No One Will Ever Make America Great Again
Donald Trump Isn’t Your Daddy, And He Can’t Fix What’s Broken In America.
British journalist Milo Yiannopoulos frequently refers to Donald Trump as “daddy.”
Milo introduces himself as, “the most fabulous supervillain on the Internet,” so calling a Presidential candidate “daddy” is consistent with his own quirky brand of camp conservatism.
I don’t know of anyone else who calls Trump “daddy.” But when I see my peers caught up in stadium-style slave wave that is ready to crown a shifty, wheeling and dealing New York City businessman as America’s savior and “emperor god-king”…
…“daddy” does seem uncomfortably appropriate.
The incontinent progressive mainstream would have you imagine Donald the “daddy” as the paternal leader — or Führer, as they put it once upon a time in Deutschland. However, Donald Trump is no artist, and his vision for American Greatness seems to be far less grand, let alone “great.”
Trump, at best, may guide and preside over — as lucky Presidents do — a temporary upswing in the economy. He may be able to negotiate some modest changes to discourage outsourcing and encourage American production.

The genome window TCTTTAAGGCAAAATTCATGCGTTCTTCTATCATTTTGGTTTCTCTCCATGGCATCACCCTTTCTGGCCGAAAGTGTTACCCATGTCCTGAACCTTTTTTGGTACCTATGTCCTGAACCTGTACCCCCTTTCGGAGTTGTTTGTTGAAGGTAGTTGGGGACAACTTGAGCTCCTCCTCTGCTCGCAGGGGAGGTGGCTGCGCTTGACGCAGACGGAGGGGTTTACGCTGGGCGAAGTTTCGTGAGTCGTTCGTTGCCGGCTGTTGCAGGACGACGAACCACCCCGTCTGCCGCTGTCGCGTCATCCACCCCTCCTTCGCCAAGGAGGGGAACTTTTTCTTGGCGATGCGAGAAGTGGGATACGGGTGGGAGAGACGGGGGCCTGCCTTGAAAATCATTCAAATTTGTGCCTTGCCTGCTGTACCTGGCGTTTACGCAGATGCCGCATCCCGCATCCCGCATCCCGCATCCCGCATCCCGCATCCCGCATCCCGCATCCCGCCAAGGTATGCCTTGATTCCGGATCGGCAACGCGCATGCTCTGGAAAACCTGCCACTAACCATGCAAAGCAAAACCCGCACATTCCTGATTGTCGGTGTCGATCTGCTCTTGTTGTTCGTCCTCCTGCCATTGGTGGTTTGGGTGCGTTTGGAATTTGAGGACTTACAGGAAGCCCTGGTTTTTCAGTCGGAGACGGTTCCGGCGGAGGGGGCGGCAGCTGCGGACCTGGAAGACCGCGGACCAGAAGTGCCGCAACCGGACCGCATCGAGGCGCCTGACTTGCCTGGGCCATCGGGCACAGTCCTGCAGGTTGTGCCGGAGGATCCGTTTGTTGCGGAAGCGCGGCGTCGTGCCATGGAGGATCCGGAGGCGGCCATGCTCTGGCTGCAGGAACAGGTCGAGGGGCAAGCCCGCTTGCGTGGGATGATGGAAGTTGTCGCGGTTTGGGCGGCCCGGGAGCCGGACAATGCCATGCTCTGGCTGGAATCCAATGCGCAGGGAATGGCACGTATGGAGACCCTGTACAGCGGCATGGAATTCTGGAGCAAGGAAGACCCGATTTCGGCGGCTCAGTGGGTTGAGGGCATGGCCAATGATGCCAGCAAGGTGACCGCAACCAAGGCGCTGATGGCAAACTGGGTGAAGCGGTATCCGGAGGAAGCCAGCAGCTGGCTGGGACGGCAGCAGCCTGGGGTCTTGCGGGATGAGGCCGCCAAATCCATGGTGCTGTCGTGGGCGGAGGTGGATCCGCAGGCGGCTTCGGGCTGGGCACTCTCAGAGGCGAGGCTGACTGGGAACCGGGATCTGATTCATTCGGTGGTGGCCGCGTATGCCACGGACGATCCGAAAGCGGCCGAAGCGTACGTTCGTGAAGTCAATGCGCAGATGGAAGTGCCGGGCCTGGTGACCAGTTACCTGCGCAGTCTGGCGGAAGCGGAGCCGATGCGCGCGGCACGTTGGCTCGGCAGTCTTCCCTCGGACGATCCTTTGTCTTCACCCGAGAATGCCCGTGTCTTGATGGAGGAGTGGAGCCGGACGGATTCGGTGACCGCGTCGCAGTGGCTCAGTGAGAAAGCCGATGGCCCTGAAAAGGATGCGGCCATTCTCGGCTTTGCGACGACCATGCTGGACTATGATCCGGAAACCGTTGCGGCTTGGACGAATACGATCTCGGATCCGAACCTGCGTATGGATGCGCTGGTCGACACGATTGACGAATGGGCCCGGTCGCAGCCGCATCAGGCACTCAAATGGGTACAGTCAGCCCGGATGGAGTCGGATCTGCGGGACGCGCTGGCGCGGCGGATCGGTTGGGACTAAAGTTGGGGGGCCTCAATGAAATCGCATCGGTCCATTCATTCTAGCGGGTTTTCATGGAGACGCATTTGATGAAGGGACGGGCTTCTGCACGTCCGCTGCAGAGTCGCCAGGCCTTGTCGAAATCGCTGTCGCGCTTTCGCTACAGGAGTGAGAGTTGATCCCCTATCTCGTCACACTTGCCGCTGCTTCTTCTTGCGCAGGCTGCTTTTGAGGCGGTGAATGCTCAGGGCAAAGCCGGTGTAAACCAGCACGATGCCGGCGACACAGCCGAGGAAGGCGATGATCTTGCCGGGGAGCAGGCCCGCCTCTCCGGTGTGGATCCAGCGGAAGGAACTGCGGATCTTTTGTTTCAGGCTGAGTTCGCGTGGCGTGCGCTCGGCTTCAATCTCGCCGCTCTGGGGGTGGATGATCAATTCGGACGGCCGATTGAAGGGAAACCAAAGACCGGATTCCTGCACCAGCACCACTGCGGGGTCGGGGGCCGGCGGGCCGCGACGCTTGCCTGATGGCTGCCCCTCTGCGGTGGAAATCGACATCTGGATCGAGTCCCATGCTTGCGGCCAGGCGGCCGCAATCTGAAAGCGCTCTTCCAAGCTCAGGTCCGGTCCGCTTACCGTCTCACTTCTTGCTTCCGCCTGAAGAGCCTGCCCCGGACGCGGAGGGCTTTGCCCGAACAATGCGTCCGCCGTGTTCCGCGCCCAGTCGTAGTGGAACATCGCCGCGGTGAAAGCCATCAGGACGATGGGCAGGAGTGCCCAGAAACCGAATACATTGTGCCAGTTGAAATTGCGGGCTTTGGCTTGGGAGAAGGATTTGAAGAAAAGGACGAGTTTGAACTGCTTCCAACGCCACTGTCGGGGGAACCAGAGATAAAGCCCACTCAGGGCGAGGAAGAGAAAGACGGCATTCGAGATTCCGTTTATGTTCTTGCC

This will be denounced as isolationism — an arcane and taboo form of common sense that involves leaders prioritizing the interests of the people they were charged with leading above the interests of other people.
This novel isolationism may even extend to withdrawing from virtually one-sided military commitments all around the world. He may even, as he’s promised, build a wall to keep illegal immigrants out. It’s common sense that a nation cannot function as a nation without borders. Borders are what distinguish one nation and government from another. Open borders are a threat to national security — whether you’re worried about keeping out terrorists or cartels.
Building walls, reducing one-sided liabilities, setting things up so the country can be more self-sufficient…this is all good and necessary national housekeeping.